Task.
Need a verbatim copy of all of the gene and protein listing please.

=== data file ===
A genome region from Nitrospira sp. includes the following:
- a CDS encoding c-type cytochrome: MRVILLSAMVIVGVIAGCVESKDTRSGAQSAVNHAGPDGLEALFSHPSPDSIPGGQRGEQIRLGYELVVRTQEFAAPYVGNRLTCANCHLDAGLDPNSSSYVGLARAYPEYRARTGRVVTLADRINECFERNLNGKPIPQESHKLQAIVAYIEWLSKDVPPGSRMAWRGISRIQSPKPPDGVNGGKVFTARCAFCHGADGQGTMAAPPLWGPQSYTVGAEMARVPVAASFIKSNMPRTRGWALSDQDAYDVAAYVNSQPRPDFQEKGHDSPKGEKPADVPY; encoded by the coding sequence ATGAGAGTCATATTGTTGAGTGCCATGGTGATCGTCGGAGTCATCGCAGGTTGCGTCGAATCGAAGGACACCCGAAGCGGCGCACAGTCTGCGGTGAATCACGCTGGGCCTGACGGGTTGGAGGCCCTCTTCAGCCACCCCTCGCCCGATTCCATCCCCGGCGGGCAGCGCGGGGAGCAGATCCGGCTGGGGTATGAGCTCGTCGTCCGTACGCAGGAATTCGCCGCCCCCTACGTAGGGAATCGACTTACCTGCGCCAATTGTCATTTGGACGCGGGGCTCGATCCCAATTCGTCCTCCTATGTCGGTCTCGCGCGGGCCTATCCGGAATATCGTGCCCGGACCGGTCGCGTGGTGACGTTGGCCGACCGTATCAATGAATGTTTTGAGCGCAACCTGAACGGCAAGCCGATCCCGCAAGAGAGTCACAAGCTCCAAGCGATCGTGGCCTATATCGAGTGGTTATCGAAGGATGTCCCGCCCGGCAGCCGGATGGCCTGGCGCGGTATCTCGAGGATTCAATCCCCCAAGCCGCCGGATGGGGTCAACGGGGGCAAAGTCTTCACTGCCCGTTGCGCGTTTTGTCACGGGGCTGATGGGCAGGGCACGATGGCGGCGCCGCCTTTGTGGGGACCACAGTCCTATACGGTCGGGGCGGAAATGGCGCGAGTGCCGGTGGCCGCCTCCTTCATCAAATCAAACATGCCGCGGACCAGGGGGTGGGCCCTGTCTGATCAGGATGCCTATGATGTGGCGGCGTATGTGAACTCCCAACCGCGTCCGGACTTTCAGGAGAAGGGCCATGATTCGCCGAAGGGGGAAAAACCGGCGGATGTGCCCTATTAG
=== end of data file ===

A genome region from Nitrospira sp. includes the following:
- a CDS encoding c-type cytochrome: MRVILLSAMVIVGVIAGCVESKDTRSGAQSAVNHAGPDGLEALFSHPSPDSIPGGQRGEQIRLGYELVVRTQEFAAPYVGNRLTCANCHLDAGLDPNSSSYVGLARAYPEYRARTGRVVTLADRINECFERNLNGKPIPQESHKLQAIVAYIEWLSKDVPPGSRMAWRGISRIQSPKPPDGVNGGKVFTARCAFCHGADGQGTMAAPPLWGPQSYTVGAEMARVPVAASFIKSNMPRTRGWALSDQDAYDVAAYVNSQPRPDFQEKGHDSPKGEKPADVPY; encoded by the coding sequence ATGAGAGTCATATTGTTGAGTGCCATGGTGATCGTCGGAGTCATCGCAGGTTGCGTCGAATCGAAGGACACCCGAAGCGGCGCACAGTCTGCGGTGAATCACGCTGGGCCTGACGGGTTGGAGGCCCTCTTCAGCCACCCCTCGCCCGATTCCATCCCCGGCGGGCAGCGCGGGGAGCAGATCCGGCTGGGGTATGAGCTCGTCGTCCGTACGCAGGAATTCGCCGCCCCCTACGTAGGGAATCGACTTACCTGCGCCAATTGTCATTTGGACGCGGGGCTCGATCCCAATTCGTCCTCCTATGTCGGTCTCGCGCGGGCCTATCCGGAATATCGTGCCCGGACCGGTCGCGTGGTGACGTTGGCCGACCGTATCAATGAATGTTTTGAGCGCAACCTGAACGGCAAGCCGATCCCGCAAGAGAGTCACAAGCTCCAAGCGATCGTGGCCTATATCGAGTGGTTATCGAAGGATGTCCCGCCCGGCAGCCGGATGGCCTGGCGCGGTATCTCGAGGATTCAATCCCCCAAGCCGCCGGATGGGGTCAACGGGGGCAAAGTCTTCACTGCCCGTTGCGCGTTTTGTCACGGGGCTGATGGGCAGGGCACGATGGCGGCGCCGCCTTTGTGGGGACCACAGTCCTATACGGTCGGGGCGGAAATGGCGCGAGTGCCGGTGGCCGCCTCCTTCATCAAATCAAACATGCCGCGGACCAGGGGGTGGGCCCTGTCTGATCAGGATGCCTATGATGTGGCGGCGTATGTGAACTCCCAACCGCGTCCGGACTTTCAGGAGAAGGGCCATGATTCGCCGAAGGGGGAAAAACCGGCGGATGTGCCCTATTAG